Blogger and fashionista Temi Otedola is the cover star for A Nasty Boy August/September issue. The beautiful 21-year-old looks gorgeous and dreamy in the artsy and very eccentric shoot.
Shuffling between Lagos, London and all the fashion week stops in between Temi Otedola is one busy young woman, and was only able to catch up for a quick interview and cover shoot with Richard Akuson of A Nasty Boy.
For the cover story, Temi talks on feminism, women empowerment, autism, and sexuality.
On her everyday run ins with sexualism in Lagos and London: I would say that sexism is still a big big issue in both the UK and still in Nigeria, and I think the main issue is everyday sexism, but there are different issues on both accounts. I would say, in Nigeria, sexism is a lot more in your face and people are more brazen with it, and just the way women are seen as inferior in society; whereas, in the UK, it is still catcalling, general disrespect in certain fields of work—and it really is a shame, because, there is a long way to go—and you’d think in 2017 we’d be there.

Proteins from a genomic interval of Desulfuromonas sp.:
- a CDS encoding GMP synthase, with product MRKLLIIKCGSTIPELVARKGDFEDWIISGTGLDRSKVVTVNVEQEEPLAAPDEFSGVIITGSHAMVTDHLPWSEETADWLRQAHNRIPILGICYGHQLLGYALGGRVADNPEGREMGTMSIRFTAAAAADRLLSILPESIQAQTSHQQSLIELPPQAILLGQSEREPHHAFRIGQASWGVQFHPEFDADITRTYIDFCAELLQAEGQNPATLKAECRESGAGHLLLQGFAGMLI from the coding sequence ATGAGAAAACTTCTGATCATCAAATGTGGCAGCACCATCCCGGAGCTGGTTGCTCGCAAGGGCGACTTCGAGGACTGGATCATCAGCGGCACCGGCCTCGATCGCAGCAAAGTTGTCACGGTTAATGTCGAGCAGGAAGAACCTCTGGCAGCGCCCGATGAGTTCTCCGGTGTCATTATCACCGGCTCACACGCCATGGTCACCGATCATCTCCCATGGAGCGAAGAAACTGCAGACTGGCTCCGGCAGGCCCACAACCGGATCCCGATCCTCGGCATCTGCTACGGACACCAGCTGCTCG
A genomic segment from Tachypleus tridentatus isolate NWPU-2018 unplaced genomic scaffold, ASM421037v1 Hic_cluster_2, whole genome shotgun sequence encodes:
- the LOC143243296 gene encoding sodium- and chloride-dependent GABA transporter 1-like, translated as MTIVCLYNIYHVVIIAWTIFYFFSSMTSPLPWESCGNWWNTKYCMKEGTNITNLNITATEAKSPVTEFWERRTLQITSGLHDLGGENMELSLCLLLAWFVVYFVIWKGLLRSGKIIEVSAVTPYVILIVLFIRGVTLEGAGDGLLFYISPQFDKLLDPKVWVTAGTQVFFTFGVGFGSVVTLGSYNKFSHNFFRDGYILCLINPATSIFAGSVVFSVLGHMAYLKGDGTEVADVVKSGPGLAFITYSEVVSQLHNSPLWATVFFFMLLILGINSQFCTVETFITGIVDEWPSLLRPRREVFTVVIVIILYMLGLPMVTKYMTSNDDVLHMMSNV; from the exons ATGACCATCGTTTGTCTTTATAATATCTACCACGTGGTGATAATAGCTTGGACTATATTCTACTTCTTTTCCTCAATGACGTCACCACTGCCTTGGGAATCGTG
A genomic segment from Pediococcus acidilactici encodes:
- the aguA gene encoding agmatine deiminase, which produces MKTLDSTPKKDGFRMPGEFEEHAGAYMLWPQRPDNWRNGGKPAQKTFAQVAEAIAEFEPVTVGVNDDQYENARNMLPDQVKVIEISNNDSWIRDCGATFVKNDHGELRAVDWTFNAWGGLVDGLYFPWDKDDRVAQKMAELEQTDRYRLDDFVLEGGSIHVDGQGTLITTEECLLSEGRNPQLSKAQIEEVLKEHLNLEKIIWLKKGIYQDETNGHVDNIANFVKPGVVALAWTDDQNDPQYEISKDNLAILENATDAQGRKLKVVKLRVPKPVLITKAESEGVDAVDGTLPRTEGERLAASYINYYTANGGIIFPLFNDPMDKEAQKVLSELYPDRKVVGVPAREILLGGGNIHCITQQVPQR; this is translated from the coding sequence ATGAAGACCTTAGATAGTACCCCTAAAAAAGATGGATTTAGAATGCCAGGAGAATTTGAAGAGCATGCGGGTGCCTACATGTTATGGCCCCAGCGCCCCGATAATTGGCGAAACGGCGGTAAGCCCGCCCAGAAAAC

On her personal experiences with Autism and Autism awareness in Nigeria: A cause very close to my heart is raising awareness about autism in Nigeria—as I have a younger brother who I love very very dearly who is autistic, and although he grew up in England, we have definitely become aware of the lack of awareness people have for special needs children in Nigeria. Sadly, Autism is still a taboo subject, and there needs to be more awareness on the issue just so people are educated on the day-to-day childhood challenges special needs children face. One of the things I hope to do is raise awareness through a visual project back in Nigeria. I’m really really excited to work with different charities and see what I can do to help children living with autism in Nigeria.
On women’s empowerment: So, a really big passion I have – and a way that I am able to contribute to help young women who want to work in fashion, particularly, young ethnic minorities living in the diaspora is through my initiative called ATIA—which stands for Afternoon Tea in Ankara, and every year, the fabric changes as do the facilitators.